Big Fisherman

I am a big guy who is currently getting bigger for each week we continue to be in lockdown. However, this post isn’t about my new diet whereby I fish more, eat what I want and lose eight (Damn I wish that existed though!) No, this post is about a very special boat. A Lund Big Fisherman 14 powered by a Johnson 25 horsepower 2 stroke engine, circa 1988.


Your truly circa the early 2000's in the Big Fisherman

My brother Dave had been working his tail off at Sears Canada for a few years during the summer, my Grandma got him the gig. The summer of his 16th year he saved every penny and eventually went a purchased the Big Fisherman. For whatever reason she never had a fancy nickname – no Flying Scotsman, Bass Baby or HMS Fishless. From the beginning and for as long as I can remember she was just “The Lund”. She was a special boat who we spent countless hours in. I fished in that boat for some 20 years and she treated me well as she did my brother, countless friends and family members. By the end her seats were frayed, the engine took a few more pulls to start but she still ran true and solid.

Beginnings

When Dave first got the boat, it opened a whole new world for us on Balsam Lake. For many years we were relegated to fishing with my Dad in his boat or taking out the old 12-footer with a 4 HP Evinrude. With the Big Fisherman and those 25 horses we really started to explore. We found new spots, caught more fish and even tried to have shore lunches (we weren’t very successful, most consisted of hot dogs and beans), In the early days I was relegated to passenger, most times riding at the very front of the boat with Dave driving and cousin Cameron in the middle. Overall I credit this new found freedom with making me a better angler. With the ability to explore and not just drift in my Dad’s usual places (He was a drift and dunk kind of guy) we started trying to fish for specific species, learned new tactics and overall started to try to identify areas and structure that would be good for bass or walleye or musky. I used my first Texas rigged worm, spinnerbait, jerkbait and bucktail in the Lund. It was good


Dave with a nice Haliburton musky in the Lund!

Mishappenings

While the Lund was a beast we did learn the hard way that it wasn’t infallible. At this stage we are in our early 20’s, living on our own and generally making day or the odd weekend trip to the trailer Trailer Park Boy On this day my brother, his roommate Nucc and I headed to the trailer for an afternoon of fishing. As we pulled into my parents lot we noticed a heavy wind. My Dad mentioned that the lake was rough and that we may want to chill and have a coffee .We decided that we would head out but stick close the the docks and not test the main lake. We ventured down to the dock and as we prepared to launch, we could see the whitecaps rolling along. We decided to do the practical thing and stay close to shore and in the two bays close to the dock and out of the wind. Just as we rounded a point (which exposed us briefly to the larger waves) on one of the bays someone got snagged. As we stopped the boat to try to free the impeded lure the back of the boat briefly faced the wind. As the waves pounded over the back Dave quickly started to try to bail and course correct. I will never, ever forget when 30 seconds later he exclaimed “Boy’s grab your sh#% we are going down” The boat full of water in the back pitched, rolled and we all went over the side. Thankfully we were close to shore and the water was warm. We floated, swam and pushed the boat towards a nearby beach. The owners of the beach we washed up on quickly came out, helped us ashore and pull the boat onto the sand. We were fine, the Big Fisherman was fine but we learned a valuable lesson - listen to Dad.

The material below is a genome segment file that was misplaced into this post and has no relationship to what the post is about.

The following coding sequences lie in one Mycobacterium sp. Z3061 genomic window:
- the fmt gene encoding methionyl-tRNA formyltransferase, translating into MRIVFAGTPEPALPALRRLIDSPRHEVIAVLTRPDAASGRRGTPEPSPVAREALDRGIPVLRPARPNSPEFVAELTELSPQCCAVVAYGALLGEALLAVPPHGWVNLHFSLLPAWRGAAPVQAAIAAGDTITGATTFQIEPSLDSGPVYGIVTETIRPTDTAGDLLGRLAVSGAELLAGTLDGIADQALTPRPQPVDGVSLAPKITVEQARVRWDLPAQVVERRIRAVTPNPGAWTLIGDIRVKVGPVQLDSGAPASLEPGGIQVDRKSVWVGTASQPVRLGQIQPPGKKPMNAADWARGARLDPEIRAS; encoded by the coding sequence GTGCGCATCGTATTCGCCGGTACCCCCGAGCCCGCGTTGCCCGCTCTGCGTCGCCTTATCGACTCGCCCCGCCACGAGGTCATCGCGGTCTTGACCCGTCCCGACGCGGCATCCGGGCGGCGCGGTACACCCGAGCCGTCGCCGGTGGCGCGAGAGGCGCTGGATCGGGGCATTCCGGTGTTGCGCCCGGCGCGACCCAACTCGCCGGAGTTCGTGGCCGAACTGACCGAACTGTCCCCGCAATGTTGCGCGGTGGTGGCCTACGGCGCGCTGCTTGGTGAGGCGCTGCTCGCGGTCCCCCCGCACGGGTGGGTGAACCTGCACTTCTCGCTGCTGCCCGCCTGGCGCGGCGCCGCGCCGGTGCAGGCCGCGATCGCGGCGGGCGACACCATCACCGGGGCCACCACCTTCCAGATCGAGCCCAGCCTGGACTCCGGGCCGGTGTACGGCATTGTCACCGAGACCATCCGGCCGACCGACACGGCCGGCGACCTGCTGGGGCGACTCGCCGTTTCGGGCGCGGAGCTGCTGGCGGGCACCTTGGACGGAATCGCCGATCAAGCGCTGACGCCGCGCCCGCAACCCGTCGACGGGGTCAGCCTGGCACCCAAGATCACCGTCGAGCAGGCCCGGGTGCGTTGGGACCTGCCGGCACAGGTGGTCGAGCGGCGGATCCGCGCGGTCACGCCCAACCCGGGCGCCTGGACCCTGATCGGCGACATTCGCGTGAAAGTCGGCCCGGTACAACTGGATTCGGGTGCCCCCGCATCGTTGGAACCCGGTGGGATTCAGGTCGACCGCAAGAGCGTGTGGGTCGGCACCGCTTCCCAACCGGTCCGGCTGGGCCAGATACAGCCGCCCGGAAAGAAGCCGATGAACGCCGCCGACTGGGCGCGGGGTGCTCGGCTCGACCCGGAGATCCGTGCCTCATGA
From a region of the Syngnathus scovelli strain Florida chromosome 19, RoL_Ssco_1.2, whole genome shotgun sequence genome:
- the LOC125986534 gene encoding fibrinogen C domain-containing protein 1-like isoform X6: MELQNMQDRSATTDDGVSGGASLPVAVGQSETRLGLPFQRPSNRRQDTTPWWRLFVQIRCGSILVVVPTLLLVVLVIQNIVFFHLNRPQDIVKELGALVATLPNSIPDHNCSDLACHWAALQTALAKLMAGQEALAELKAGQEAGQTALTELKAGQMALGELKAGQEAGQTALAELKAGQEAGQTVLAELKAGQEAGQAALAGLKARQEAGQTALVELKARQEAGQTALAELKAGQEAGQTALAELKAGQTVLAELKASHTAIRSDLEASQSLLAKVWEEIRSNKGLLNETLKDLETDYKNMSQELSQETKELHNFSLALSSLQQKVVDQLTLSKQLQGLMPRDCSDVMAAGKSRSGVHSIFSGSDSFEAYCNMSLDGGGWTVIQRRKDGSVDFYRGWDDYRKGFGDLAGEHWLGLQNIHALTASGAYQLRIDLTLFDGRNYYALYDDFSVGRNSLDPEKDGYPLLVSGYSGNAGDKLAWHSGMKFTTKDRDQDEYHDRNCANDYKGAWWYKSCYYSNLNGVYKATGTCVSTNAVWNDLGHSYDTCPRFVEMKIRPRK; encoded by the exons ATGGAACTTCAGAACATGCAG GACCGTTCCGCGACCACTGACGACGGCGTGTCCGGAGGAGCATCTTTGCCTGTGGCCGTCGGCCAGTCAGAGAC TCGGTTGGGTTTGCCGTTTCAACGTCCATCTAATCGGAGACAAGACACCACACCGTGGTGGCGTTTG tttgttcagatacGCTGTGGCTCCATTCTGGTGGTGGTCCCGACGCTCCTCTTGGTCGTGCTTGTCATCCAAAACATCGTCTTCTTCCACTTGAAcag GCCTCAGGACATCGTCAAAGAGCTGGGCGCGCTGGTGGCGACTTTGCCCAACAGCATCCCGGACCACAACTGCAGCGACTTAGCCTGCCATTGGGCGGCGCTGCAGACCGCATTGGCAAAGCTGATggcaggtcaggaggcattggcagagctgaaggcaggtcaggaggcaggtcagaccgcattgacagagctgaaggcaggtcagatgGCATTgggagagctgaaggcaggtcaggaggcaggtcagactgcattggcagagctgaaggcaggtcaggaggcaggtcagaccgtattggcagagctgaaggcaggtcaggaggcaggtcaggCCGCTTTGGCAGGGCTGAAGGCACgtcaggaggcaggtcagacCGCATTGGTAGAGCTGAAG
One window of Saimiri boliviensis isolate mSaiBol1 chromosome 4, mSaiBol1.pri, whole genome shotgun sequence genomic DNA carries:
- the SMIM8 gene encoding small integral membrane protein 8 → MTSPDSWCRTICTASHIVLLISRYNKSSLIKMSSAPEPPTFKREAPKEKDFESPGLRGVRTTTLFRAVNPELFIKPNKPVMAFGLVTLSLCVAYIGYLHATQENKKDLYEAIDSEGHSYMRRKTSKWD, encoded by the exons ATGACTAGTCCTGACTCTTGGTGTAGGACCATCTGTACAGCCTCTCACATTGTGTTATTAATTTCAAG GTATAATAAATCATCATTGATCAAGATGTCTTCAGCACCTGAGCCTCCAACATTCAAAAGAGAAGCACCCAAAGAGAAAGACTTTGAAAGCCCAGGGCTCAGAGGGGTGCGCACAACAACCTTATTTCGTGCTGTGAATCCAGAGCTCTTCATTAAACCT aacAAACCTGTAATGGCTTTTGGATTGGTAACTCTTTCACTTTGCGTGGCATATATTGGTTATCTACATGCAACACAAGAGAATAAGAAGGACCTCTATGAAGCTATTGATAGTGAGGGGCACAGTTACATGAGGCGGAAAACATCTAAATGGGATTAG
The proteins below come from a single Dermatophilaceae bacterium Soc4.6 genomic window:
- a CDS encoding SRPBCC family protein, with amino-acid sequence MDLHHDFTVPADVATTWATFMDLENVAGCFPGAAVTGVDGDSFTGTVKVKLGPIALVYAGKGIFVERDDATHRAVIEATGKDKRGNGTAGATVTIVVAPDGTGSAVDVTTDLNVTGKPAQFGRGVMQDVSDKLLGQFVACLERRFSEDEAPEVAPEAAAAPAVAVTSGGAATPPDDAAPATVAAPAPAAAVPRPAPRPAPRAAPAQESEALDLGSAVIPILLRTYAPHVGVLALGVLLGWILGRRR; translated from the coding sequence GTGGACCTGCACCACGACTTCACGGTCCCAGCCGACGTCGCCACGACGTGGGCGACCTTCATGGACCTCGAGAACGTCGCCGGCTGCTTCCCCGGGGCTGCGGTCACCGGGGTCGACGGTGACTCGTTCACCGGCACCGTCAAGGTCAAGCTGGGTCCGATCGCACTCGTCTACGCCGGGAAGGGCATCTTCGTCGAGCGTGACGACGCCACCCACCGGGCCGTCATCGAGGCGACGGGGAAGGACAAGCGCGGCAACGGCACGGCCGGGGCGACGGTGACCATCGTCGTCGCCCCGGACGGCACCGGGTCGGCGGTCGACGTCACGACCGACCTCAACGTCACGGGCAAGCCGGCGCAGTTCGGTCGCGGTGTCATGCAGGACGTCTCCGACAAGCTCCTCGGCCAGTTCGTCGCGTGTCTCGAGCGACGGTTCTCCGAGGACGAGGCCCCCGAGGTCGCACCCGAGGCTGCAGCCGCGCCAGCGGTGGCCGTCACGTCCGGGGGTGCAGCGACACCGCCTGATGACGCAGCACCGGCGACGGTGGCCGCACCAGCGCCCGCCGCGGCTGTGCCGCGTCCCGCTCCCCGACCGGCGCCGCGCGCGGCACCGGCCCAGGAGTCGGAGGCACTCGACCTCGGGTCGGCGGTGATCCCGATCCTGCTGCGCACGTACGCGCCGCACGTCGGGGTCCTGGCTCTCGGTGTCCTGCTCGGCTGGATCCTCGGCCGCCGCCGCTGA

Musky Ahoy

I wrote an entire post about Dave’s cottage purchase Cottage Post so I won’t rehash it. Needless to say when Dave went to Portage Lake the Lund followed. The Lund was a perfect fit for Portage as it was a small lake and pretty much no matter where you were the 25 HP would get you back to the dock in under 5 minutes. Portage had a healthy population of musky and in the Lund is where I first got hooked by the musky bug. For the most part we had two tactics – move slowly along the shoreline casting bucktails or crankbaits Muskie Stealing to visible shoreline structure or trolling with big cranks and spoons. The Lund handled it well and my first every musky came over her gunnels, along with a bunch of personal bests. I bought new lures, rods and reels but the Lund, she stayed the same, she got slimed on a regular basis and wore it well. Once again the Big Fisherman was a part of my voyage to new angling heights (the bar was pretty low, still is, I kind of suck)

Another fish in the Lund - caught during my musky madness!

The Lund is with someone else now. Eventually Dave sold the cottage, the boat got used for day trips and such but mainly she sat parked in his garage. My Dad replaced his old fiberglass boat in 2008 with a Tracker Tundra with a 150 HP Optimax and that became the boat of choice. I am not sure if she is still in operation but I really hope so. The Big Fisherman provided me so many years of fun, exploration and fishing firsts I really hope she can do the same for someone else. Bless you Lund and Bless you Dave for working hard, buying the Big Fisherman and taking your little brother along for the journey!

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